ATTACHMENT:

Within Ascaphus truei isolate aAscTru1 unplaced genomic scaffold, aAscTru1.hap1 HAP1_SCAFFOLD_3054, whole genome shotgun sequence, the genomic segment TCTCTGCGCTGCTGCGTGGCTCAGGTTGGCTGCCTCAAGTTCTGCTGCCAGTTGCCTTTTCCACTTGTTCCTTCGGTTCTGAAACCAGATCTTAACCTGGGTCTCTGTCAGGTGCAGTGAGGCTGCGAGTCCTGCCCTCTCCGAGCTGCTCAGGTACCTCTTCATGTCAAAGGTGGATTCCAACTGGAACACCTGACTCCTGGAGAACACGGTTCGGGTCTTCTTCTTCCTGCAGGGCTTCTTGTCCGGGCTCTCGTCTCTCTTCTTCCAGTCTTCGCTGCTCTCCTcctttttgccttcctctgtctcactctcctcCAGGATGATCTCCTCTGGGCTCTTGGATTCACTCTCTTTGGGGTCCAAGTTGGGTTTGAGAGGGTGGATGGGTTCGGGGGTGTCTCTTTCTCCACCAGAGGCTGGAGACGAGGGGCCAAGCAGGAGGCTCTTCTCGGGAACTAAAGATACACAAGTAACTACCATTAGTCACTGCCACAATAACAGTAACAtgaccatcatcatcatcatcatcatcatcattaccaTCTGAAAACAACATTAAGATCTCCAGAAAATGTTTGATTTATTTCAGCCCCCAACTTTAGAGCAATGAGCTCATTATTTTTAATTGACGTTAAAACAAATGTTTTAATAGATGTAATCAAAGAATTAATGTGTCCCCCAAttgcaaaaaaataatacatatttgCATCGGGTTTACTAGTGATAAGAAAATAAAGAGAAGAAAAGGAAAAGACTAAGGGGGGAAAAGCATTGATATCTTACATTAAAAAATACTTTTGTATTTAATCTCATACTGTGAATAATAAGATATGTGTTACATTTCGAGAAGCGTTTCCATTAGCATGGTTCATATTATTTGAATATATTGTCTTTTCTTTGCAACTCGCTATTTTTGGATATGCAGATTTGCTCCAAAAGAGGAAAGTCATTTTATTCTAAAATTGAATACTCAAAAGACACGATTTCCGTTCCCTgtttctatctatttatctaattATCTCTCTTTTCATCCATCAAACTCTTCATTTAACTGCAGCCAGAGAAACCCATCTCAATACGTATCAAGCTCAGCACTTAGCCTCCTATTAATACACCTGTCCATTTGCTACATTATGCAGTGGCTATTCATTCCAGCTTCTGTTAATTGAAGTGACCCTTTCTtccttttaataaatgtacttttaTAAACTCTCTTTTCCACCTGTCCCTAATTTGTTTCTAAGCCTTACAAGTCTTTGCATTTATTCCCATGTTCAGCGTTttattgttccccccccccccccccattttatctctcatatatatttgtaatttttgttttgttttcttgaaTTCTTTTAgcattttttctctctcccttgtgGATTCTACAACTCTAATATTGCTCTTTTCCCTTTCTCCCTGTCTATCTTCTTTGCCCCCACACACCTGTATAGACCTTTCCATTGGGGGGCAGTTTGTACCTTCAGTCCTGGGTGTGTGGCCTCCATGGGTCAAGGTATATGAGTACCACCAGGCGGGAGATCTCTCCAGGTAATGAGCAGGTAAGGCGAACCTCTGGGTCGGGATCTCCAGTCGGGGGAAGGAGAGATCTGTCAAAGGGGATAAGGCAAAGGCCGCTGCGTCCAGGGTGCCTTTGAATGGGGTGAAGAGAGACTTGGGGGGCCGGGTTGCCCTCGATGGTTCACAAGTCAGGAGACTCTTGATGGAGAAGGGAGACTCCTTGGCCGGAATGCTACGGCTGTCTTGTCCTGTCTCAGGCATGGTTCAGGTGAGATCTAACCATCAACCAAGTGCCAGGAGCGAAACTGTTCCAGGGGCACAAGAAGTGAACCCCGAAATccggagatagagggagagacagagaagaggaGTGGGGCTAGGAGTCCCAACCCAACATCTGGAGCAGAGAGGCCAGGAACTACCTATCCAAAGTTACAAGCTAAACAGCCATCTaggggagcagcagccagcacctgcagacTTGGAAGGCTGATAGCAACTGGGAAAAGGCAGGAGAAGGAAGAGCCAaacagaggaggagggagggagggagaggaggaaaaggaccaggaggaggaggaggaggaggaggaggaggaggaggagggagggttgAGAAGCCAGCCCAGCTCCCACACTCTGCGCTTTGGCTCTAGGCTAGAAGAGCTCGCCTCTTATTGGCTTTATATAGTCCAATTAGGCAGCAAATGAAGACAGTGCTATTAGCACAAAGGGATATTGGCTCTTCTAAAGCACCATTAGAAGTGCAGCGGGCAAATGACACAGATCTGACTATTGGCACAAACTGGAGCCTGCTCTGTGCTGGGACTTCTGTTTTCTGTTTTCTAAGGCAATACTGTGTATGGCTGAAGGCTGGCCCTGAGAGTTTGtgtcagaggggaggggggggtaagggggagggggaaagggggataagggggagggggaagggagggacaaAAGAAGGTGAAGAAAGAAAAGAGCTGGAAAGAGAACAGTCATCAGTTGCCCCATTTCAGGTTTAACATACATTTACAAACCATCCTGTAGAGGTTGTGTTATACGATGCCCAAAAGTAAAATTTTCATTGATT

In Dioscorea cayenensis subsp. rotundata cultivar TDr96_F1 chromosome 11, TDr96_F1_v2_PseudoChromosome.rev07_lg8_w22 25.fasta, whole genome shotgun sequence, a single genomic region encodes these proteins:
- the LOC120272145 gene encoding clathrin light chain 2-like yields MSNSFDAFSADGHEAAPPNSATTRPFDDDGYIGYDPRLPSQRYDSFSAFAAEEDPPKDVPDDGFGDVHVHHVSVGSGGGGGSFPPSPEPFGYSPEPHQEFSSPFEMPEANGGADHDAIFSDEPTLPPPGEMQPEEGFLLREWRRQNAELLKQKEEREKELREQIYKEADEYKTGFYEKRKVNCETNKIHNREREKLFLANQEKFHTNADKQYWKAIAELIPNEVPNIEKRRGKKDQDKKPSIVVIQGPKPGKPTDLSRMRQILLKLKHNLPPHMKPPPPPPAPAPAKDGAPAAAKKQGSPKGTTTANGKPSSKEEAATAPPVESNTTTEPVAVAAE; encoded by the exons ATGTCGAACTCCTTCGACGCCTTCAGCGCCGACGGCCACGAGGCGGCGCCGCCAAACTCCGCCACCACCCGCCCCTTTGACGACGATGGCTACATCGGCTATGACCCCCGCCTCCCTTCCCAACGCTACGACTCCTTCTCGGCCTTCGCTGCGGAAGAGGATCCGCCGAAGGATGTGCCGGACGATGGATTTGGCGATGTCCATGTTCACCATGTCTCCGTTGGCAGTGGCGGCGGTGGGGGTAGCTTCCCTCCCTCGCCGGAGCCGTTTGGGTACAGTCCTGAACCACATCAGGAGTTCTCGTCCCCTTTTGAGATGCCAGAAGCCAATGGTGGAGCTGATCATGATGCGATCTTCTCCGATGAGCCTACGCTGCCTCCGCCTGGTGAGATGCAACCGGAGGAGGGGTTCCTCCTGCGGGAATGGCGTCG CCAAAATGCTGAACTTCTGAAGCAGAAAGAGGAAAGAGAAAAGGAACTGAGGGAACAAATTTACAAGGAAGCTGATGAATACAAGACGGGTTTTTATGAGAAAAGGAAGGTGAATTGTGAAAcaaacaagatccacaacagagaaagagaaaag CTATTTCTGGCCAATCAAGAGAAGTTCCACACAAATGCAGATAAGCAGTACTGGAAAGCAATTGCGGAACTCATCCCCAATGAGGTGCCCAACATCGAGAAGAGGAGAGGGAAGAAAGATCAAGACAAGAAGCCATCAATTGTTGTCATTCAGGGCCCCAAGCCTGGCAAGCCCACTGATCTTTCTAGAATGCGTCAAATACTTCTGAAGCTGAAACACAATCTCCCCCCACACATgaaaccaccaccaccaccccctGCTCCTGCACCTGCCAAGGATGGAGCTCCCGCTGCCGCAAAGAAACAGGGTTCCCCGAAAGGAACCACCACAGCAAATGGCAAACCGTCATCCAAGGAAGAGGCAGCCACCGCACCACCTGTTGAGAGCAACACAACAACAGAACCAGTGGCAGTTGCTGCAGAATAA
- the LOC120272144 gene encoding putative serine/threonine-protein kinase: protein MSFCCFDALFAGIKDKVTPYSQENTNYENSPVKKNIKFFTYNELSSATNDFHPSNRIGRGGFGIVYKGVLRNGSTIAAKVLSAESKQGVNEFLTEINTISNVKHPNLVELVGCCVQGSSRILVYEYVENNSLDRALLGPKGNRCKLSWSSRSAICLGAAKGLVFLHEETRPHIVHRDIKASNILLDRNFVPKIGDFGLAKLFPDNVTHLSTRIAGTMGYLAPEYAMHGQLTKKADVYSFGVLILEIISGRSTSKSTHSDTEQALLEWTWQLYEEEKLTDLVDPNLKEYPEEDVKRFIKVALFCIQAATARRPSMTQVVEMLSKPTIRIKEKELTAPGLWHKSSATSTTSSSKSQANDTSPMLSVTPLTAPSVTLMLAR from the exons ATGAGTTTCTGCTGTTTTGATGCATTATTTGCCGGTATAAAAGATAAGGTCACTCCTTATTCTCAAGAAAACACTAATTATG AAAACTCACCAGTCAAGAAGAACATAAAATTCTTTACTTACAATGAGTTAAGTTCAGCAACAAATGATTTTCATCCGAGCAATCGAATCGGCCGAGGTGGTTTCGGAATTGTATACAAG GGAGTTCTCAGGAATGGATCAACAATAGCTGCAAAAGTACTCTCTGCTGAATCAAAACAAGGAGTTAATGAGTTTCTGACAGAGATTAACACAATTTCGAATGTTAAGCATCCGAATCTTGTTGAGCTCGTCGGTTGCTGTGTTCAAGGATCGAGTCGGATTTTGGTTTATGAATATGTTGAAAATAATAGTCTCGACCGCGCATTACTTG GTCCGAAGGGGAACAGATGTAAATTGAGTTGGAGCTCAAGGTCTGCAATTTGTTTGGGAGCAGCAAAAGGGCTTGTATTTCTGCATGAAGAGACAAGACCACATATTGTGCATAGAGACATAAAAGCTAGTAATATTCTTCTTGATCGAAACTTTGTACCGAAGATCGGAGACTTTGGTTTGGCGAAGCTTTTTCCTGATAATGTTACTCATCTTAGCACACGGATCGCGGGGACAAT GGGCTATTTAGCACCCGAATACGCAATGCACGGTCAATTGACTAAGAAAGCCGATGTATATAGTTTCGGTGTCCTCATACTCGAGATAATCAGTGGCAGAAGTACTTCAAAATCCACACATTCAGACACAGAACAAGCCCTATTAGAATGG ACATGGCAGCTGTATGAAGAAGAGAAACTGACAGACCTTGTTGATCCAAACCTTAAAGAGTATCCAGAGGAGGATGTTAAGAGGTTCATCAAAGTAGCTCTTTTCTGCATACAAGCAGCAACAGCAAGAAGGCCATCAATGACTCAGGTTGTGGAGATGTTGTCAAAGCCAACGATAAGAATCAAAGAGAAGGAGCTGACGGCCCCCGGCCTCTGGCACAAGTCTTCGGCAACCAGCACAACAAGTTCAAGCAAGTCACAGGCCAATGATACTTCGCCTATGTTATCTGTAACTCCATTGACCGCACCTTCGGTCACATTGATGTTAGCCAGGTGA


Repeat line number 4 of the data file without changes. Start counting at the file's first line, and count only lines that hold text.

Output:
- the LOC120272144 gene encoding putative serine/threonine-protein kinase: protein MSFCCFDALFAGIKDKVTPYSQENTNYENSPVKKNIKFFTYNELSSATNDFHPSNRIGRGGFGIVYKGVLRNGSTIAAKVLSAESKQGVNEFLTEINTISNVKHPNLVELVGCCVQGSSRILVYEYVENNSLDRALLGPKGNRCKLSWSSRSAICLGAAKGLVFLHEETRPHIVHRDIKASNILLDRNFVPKIGDFGLAKLFPDNVTHLSTRIAGTMGYLAPEYAMHGQLTKKADVYSFGVLILEIISGRSTSKSTHSDTEQALLEWTWQLYEEEKLTDLVDPNLKEYPEEDVKRFIKVALFCIQAATARRPSMTQVVEMLSKPTIRIKEKELTAPGLWHKSSATSTTSSSKSQANDTSPMLSVTPLTAPSVTLMLAR from the exons ATGAGTTTCTGCTGTTTTGATGCATTATTTGCCGGTATAAAAGATAAGGTCACTCCTTATTCTCAAGAAAACACTAATTATG AAAACTCACCAGTCAAGAAGAACATAAAATTCTTTACTTACAATGAGTTAAGTTCAGCAACAAATGATTTTCATCCGAGCAATCGAATCGGCCGAGGTGGTTTCGGAATTGTATACAAG GGAGTTCTCAGGAATGGATCAACAATAGCTGCAAAAGTACTCTCTGCTGAATCAAAACAAGGAGTTAATGAGTTTCTGACAGAGATTAACACAATTTCGAATGTTAAGCATCCGAATCTTGTTGAGCTCGTCGGTTGCTGTGTTCAAGGATCGAGTCGGATTTTGGTTTATGAATATGTTGAAAATAATAGTCTCGACCGCGCATTACTTG GTCCGAAGGGGAACAGATGTAAATTGAGTTGGAGCTCAAGGTCTGCAATTTGTTTGGGAGCAGCAAAAGGGCTTGTATTTCTGCATGAAGAGACAAGACCACATATTGTGCATAGAGACATAAAAGCTAGTAATATTCTTCTTGATCGAAACTTTGTACCGAAGATCGGAGACTTTGGTTTGGCGAAGCTTTTTCCTGATAATGTTACTCATCTTAGCACACGGATCGCGGGGACAAT GGGCTATTTAGCACCCGAATACGCAATGCACGGTCAATTGACTAAGAAAGCCGATGTATATAGTTTCGGTGTCCTCATACTCGAGATAATCAGTGGCAGAAGTACTTCAAAATCCACACATTCAGACACAGAACAAGCCCTATTAGAATGG ACATGGCAGCTGTATGAAGAAGAGAAACTGACAGACCTTGTTGATCCAAACCTTAAAGAGTATCCAGAGGAGGATGTTAAGAGGTTCATCAAAGTAGCTCTTTTCTGCATACAAGCAGCAACAGCAAGAAGGCCATCAATGACTCAGGTTGTGGAGATGTTGTCAAAGCCAACGATAAGAATCAAAGAGAAGGAGCTGACGGCCCCCGGCCTCTGGCACAAGTCTTCGGCAACCAGCACAACAAGTTCAAGCAAGTCACAGGCCAATGATACTTCGCCTATGTTATCTGTAACTCCATTGACCGCACCTTCGGTCACATTGATGTTAGCCAGGTGA